NASA - National Aeronautics and Space AdministrationPasadena, CA – Images taken by NASA’s Curiosity Mars rover on April 2nd and April 3rd include bright spots, which might be due to the sun glinting off a rock or cosmic rays striking the camera’s detector.

The rover took the image just after arriving at a waypoint called “the Kimberley.” The bright spot appears on a horizon, in the same west-northwest direction from the rover as the afternoon sun.

This image from the Navigation Camera (Navcam) on NASA's Curiosity Mars rover includes a bright spot near the upper left corner. (NASA/JPL-Caltech)

This image from the Navigation Camera (Navcam) on NASA’s Curiosity Mars rover includes a bright spot near the upper left corner. (NASA/JPL-Caltech)

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NASA’s Jet Propulsion Laboratory uses new Radar Instrument to montior Levees in California

 

Written by Alan Buis
NASA’s Jet Propulsion Laboratory

NASA - National Aeronautics and Space AdministrationPasadena, CA – One morning in 2008, research scientist Cathleen Jones of NASA’s Jet Propulsion Laboratory in Pasadena, CA, was flying over the San Andreas fault near San Francisco, testing a new radar instrument built at JPL.

As the plane banked to make a turn, she looked down to see the Sacramento River delta, a patchwork of low-lying lands crisscrossed by levees.

Jones was using an instrument that can measure tiny movements of the ground on the scale of less than half an inch (less than a centimeter). It’s called the Uninhabited Aerial Vehicle Synthetic Aperture Radar (UAVSAR).

This 2004 levee break, caused by a burrowing beaver, did $90 million worth of damage. NASA's UAVSAR is monitoring levees for early signs of stress that could lead to failure. (Calif. DWR)

This 2004 levee break, caused by a burrowing beaver, did $90 million worth of damage. NASA’s UAVSAR is monitoring levees for early signs of stress that could lead to failure. (Calif. DWR)

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NASA’s Mars Curiosity rover stops to survey next Observations area

 

Written by Guy Webster
NASA’s Jet Propulsion Laboratory

NASA - National Aeronautics and Space AdministrationPasadena, CA – On Wednesday, NASA’s Curiosity Mars rover drove the last 98 feet feet (30 meters) needed to arrive at a site planned since early 2013 as a destination for studying rock clues about ancient environments that may have been favorable for life.

The rover reached a vantage point for its cameras to survey four different types of rock intersecting in an area called “the Kimberley,” after a region of western Australia.

NASA's Curiosity Mars rover recorded this view of various rock types at waypoint called "the Kimberley" shortly after arriving at the location on April 2, 2014. (NASA/JPL-Caltech)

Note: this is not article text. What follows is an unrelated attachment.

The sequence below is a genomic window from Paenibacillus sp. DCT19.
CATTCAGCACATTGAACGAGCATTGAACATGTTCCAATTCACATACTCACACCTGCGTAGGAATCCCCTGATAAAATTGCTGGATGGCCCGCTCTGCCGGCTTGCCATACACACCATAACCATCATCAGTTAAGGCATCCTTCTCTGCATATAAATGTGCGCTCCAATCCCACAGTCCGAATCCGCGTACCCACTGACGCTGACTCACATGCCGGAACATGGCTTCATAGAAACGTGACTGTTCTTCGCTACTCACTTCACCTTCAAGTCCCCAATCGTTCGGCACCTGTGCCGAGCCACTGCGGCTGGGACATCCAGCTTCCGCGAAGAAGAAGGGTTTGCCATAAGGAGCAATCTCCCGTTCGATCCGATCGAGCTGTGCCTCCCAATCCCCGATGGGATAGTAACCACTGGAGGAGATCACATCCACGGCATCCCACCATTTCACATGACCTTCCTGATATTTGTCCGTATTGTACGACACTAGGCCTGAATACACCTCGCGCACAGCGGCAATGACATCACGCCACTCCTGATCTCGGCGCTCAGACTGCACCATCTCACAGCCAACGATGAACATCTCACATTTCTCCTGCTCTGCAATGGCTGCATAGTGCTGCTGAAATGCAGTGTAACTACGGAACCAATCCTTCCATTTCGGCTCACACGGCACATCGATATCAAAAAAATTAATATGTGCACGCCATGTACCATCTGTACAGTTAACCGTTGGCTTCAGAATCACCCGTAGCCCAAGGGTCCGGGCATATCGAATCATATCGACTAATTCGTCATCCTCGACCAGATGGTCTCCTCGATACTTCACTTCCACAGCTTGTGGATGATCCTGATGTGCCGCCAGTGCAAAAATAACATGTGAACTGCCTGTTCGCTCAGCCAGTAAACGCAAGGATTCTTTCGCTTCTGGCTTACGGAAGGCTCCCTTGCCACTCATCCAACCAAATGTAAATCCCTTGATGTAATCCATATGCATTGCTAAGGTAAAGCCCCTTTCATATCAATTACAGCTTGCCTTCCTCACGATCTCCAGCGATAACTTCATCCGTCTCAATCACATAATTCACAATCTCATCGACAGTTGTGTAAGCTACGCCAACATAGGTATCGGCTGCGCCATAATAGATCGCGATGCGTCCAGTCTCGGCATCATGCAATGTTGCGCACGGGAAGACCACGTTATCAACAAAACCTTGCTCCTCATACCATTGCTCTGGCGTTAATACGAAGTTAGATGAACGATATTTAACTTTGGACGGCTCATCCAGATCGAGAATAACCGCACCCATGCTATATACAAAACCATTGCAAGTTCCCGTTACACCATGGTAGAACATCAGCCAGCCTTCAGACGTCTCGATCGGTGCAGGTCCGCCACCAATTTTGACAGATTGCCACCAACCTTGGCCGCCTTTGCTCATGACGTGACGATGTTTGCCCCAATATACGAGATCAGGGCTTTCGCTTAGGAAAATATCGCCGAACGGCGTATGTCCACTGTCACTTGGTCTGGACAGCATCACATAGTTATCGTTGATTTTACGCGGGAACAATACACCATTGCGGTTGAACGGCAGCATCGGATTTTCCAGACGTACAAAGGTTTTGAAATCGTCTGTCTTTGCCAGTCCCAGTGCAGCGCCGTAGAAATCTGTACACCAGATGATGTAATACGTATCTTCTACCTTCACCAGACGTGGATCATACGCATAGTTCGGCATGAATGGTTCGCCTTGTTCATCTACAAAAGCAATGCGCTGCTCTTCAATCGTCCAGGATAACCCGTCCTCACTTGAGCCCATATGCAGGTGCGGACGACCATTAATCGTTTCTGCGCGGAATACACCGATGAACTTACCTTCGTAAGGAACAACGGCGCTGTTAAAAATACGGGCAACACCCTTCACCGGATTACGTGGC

NASA’s Curiosity Mars rover recorded this view of various rock types at waypoint called “the Kimberley” shortly after arriving at the location on April 2, 2014. (NASA/JPL-Caltech)

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NASA’s Cassini spacecraft data reveals Saturn’s moon Enceladus has underground Ocean

 

Written by Dr. Tony Phillips
Science at NASA

NASA - National Aeronautics and Space AdministrationWashington, D.C. -  Evidence that Saturn’s moon Enceladus harbors a large underground ocean has been uncovered by NASA’s Cassini spacecraft and Deep Space Network, furthering scientific interest in the moon as a potential home to extraterrestrial microbes.

Researchers theorized the presence of an interior reservoir of liquid water in 2005 when Cassini discovered water vapor and ice spewing from vents near the moon’s south pole. New data on the moon’s gravity field reported in the April 4th, 2014, edition of the journal Science strengthen the case for an ocean hidden inside Enceladus.

This diagram illustrates the possible interior of Saturn's moon Enceladus based on a gravity investigation by NASA's Cassini spacecraft and NASA's Deep Space Network, reported in April 2014.

This diagram illustrates the possible interior of Saturn’s moon Enceladus based on a gravity investigation by NASA’s Cassini spacecraft and NASA’s Deep Space Network, reported in April 2014.

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NASA creates 3D Image of Los Angeles Earthquake Zone

 

Written by Alan Buis
NASA’s Jet Propulsion Laboratory

NASA - National Aeronautics and Space AdministrationPasadena, CA – On March 28th, residents of Greater Los Angeles experienced the largest earthquake to strike the region since 2008. The magnitude 5.1 quake was centered near La Habra in northwestern Orange County about 21 miles (33 kilometers) east-southeast of Los Angeles, and was widely felt throughout Southern California.

There have been hundreds of aftershocks, including one of magnitude 4.1.

JPL scientists modeled the March 28, 2014 magnitude 5.1 quake near Los Angeles based on USGS seismic data. This model image shows how the quake may appear to airborne radar, such as NASA's UAVSAR, which will survey the area soon. Blue shades indicate the greatest surface displacement. (NASA/JPL-Caltech/USGS/Google Earth)

JPL scientists modeled the March 28, 2014 magnitude 5.1 quake near Los Angeles based on USGS seismic data. This model image shows how the quake may appear to airborne radar, such as NASA’s UAVSAR, which will survey the area soon. Blue shades indicate the greatest surface displacement. (NASA/JPL-Caltech/USGS/Google Earth)